I was stunned when I received this email from the No Labels group:
No Labels is looking to identify top citizen leaders to help us in this crucial election. From October 31 to November 5, we will send a select few supporters to Colorado and California to help Get Out The Vote for our Problem Solvers, Congressmen Cory Gardner and Ami Bera. No Labels will cover the cost of flights both to and from your selected assignment.
If you are interested, please reply to this email by 6 p.m. today.
Participation will include knocking on doors and making calls. I encourage you to get involved in making sure the right people come to Washington to solve problems.
I got involved with No Labels several years ago when they first got started and I have always supported their efforts to get politicians to set the party line aside and work together to address the issues this country needs to address. I thought it was a good idea when they created a group they call the Problem Solvers, members of Congress from both sides of the aisle coming together to find answers.
I was skeptical, however, when it was announced that Colorado Cong. Cory Gardner had joined the Problem Solvers. Cory Gardner has been named one of the 10 most conservative members of Congress and he has been happy to wear that mantle. In the dust-up that led to the federal government shut-down last year Gardner was in the thick of the pack voting to make that happen. I have never seen a bit of bipartisanship from Cory Gardner.
Now Gardner is running for the Senate against the Democratic incumbent Mark Udall. Udall has run a stupid race and as a result, what should have been a blow-out for the incumbent is one of the tightest races in the country. Colorado is deep purple. There is no way on this planet that Cory Gardner is representative of the majority of the people here.
I’m not saying that Udall is a wonderful choice, although I am saying he’s a lot closer to the majority of voters than Gardner. But No Labels could have endorsed someone who really would have been willing to work on both sides of the aisle. Steve Shogan is an independent drawing a surprising amount of support. Someone like Shogan would have the makings of a true Problem Solver, unlike Cory Gardner whose entire campaign is built around convincing people he is not the hyper-partisan politician he always has been.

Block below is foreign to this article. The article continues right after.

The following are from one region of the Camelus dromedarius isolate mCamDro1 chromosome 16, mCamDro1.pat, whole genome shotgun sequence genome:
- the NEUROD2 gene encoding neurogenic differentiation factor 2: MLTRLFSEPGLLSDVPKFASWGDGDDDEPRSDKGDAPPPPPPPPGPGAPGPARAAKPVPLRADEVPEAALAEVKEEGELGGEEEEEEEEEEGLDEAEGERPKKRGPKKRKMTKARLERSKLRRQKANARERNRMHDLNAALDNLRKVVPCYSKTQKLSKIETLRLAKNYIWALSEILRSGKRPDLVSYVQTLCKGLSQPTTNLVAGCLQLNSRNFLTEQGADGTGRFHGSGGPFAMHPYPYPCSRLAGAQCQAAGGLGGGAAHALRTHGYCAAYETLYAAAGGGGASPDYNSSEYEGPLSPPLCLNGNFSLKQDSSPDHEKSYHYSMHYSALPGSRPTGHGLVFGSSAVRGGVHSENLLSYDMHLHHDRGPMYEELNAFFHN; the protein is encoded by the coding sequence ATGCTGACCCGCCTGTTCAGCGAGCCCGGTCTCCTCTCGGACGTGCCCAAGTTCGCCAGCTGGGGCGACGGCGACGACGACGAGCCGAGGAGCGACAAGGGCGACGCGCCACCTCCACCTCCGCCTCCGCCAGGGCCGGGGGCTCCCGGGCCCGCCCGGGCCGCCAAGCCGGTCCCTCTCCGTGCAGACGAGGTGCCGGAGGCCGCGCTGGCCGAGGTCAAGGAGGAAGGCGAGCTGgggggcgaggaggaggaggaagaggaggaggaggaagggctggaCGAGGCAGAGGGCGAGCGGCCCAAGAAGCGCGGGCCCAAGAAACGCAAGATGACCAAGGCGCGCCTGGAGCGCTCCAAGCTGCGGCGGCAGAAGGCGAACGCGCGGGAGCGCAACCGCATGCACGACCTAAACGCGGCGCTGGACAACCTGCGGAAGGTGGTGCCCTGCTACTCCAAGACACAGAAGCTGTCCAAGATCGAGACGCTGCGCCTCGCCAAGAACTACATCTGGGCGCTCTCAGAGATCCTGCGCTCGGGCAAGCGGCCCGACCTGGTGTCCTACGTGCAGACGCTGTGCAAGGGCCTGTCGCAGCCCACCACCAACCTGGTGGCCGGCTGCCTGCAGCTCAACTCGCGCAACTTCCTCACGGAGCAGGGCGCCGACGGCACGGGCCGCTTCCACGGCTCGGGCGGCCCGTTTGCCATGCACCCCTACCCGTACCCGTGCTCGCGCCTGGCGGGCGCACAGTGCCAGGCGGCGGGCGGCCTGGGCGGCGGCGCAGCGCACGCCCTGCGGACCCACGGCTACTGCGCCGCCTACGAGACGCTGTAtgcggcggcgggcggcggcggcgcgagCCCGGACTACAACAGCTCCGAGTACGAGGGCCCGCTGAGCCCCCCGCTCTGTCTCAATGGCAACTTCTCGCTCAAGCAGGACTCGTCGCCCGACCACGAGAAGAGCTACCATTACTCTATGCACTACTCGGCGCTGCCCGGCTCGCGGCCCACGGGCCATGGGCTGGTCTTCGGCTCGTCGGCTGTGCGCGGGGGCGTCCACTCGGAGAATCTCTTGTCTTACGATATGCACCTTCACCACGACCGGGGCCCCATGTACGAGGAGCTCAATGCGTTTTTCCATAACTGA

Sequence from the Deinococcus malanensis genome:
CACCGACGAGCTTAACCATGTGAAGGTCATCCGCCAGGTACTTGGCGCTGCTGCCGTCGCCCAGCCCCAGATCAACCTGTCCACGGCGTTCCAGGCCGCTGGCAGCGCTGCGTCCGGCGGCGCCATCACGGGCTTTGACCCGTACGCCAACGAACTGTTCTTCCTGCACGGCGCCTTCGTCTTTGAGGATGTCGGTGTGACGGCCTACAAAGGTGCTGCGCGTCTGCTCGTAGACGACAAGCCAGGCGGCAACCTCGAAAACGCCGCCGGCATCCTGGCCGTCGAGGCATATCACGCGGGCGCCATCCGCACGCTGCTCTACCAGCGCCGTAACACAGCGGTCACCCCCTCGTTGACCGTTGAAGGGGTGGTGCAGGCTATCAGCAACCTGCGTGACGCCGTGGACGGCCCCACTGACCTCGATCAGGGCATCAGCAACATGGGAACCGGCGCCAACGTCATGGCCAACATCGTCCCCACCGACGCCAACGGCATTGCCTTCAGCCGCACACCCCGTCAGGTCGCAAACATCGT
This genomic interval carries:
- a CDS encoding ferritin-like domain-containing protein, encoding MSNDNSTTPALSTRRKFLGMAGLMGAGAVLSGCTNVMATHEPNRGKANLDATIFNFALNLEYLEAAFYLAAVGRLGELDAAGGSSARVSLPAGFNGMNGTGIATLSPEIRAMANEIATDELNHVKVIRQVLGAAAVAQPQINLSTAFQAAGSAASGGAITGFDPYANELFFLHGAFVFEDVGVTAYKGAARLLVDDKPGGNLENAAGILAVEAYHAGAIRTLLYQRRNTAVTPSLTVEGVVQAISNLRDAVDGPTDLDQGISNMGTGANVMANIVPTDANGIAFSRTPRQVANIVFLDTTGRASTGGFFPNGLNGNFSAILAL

But that’s a flaw in the whole Problem Solvers idea. You’re only eligible to be a member if you’re already in office.
I wrote back to Anthony Pigninelli at No Labels, with these remarks:
I am aghast and disgusted that No Labels would support Cory Gardner. Is a simple pledge to work in a bipartisan manner all it takes to erase an actual voting record that is totally opposite of that? I live in Colorado and I am an independent. More Colorado voters are independent than are Republicans or Democrats. Colorado is totally purple. Cory Gardner has been named one of the 10 most conservative members of Congress, and he wears that title proudly. Cory Gardner is no fit representative for the entire state, just for his conservative house district. I may not be in love with Mark Udall but Udall is a far better fit for the state as a whole than is Gardner. I am seriously considering terminating all association with No Labels because of this.
Anthony replied with this:
We are supporting Congressman Gardner because he has agreed to work across the aisle to help advance the four goals of our National Strategic Agenda.
Previously, he has worked with Congressman Peter Welch, a Democrat from Vermont, on making government buildings run energy efficiently. This bill was part of No Labels’ Make Government Work! package, unveiled by dozens of Republicans and Democrats last year.
Excuse me, but making government buildings run energy efficiently is not exactly a hot partisan issue. Cory Gardner is no Problem Solver, he is an opportunist who figured he’d get a little extra support just by saying all the right words, whether he truly believed them or not. And No Labels fell for it. I’m disgusted.